Nevertheless, legal investment funds entities will not be treated as opaque if there is a tax incentive in the income tax law that addresses their situation and is only applicable with regard to private equity investments. Investments made through foreign investment vehicles without a legal personality and considered as transparent for tax purposes abroad and that invest in Mexican legal entities will be considered to be transparent and taxed on the income (in the hands of the beneficiaries). The tax incentive will only apply to income derived from interest, dividends, capital gains, and the use of immovable property. This tax incentive will be available and apply as long as the transparent investment vehicle complies with the following requirements:
If the above requirements are not satisfied, the investment vehicle will not treated as transparent for tax purpose in the proportion to the participation of the members that do not satisfy the above requirements, and the investment vehicle will be treated as a corporation for Mexican tax purposes according to this percentage.
These measures are effective in 2021.
Digital services taxation
The tax reform legislation recognizes an opportunity to establish measures aimed at increasing efficiency in the collection of tax with regard to transactions that are conducted via digital platforms or websites located outside Mexico.
There are new rules, thus, for service providers, users of the electronic services, and intermediaries that connect providers of goods or services to purchasers and users through an online platform. The subject services include downloads or access to images, movies, text, information, video, audio, music, games (including gambling), other multimedia content, multiplayer environments, mobile tones, online news, traffic information, weather forecasts and statistics, online clubs, dating websites, long-distance teaching or testing.
The download or access to books, newspapers and electronic journal is not included in the digital services tax.
In case of digital services provided by foreign residents having no PE in Mexico, it will be considered that the services are provided within the Mexican territory if any of the following items are met:
These items will be considered to be digital services when they are rendered by the use of an app through a digital format via the internet if a consideration for the services is charged.
The obligations of the digital services providers that are foreign residents having no PE in Mexico include requirements that they must:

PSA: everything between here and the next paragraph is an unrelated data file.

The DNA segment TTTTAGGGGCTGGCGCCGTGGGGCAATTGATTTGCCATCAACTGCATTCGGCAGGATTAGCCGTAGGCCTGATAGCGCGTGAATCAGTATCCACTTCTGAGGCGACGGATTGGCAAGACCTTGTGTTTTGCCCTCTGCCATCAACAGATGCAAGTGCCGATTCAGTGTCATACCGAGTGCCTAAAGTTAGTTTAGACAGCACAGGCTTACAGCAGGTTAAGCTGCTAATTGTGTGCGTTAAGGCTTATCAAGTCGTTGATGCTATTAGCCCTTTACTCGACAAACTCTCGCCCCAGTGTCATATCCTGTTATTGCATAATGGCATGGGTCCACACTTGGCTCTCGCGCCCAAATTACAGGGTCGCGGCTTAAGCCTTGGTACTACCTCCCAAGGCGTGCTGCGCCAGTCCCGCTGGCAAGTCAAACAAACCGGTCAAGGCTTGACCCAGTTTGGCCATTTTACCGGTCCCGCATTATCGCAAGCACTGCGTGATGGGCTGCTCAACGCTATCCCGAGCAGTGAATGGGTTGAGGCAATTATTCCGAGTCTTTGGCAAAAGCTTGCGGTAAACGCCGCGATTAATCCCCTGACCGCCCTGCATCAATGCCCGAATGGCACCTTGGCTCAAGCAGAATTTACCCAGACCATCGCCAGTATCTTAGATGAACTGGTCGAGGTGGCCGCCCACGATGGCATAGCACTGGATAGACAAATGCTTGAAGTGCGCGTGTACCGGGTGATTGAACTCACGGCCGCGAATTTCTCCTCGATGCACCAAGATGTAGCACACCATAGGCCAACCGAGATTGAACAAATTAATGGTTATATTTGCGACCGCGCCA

Moreover, in instances of individuals do not obtain income greater than MX $300,000 during year preceding the year related to the activities conducted via the intermediaries platforms (note this is not the same as the year for salaries and interest), there is an election to treat the withholding as a final, definitive payment. If this option is elected, it is binding for a five-year period.
Note that the fulfilment of these obligations by the foreign resident will not trigger a PE in Mexico.
These measures generally are effective 1 June 2020.
Characterization of acts, economic substance rule
Probably the tax reform change that may generate more legal uncertainty for taxpayers is the one related to the possibility of the tax administration to re-characterize or consider certain legal acts when the acts lack "business reason" and generate a tax benefit—an economic substance rule.
For these purposes, it is considered that there is no business purpose or no economic substance when the economic benefit, present or future, is less than the tax benefit.
In addition, it is presumed (unless proven otherwise) that a series of legal acts lack economic substance when the economic benefit could have been achieved through the performance of a fewer number of legal acts and the tax effect of these would have been more burdensome.
Another reform measure concerns the inclusion of a new chapter in the Federal Fiscal Code concerning the disclosure of reportable transactions.
This new chapter requires tax advisors to present information to the tax authorities regarding transactions or operations in which they are involved. These types of requirements for reportable transactions are present in the laws of other countries, but with smaller and limited scope—they apply to only certain international transactions or operations and not to domestic transactions, as is the case with Mexico.
Read a November 2019 presentation [PDF 489 KB] about the tax reform legislation in Mexico
For more information, contact a tax professional with KPMG’s Americas Center or with the KPMG member firm in Mexico:
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Armando Lara | +52 (55) 5246 8374 | firstname.lastname@example.org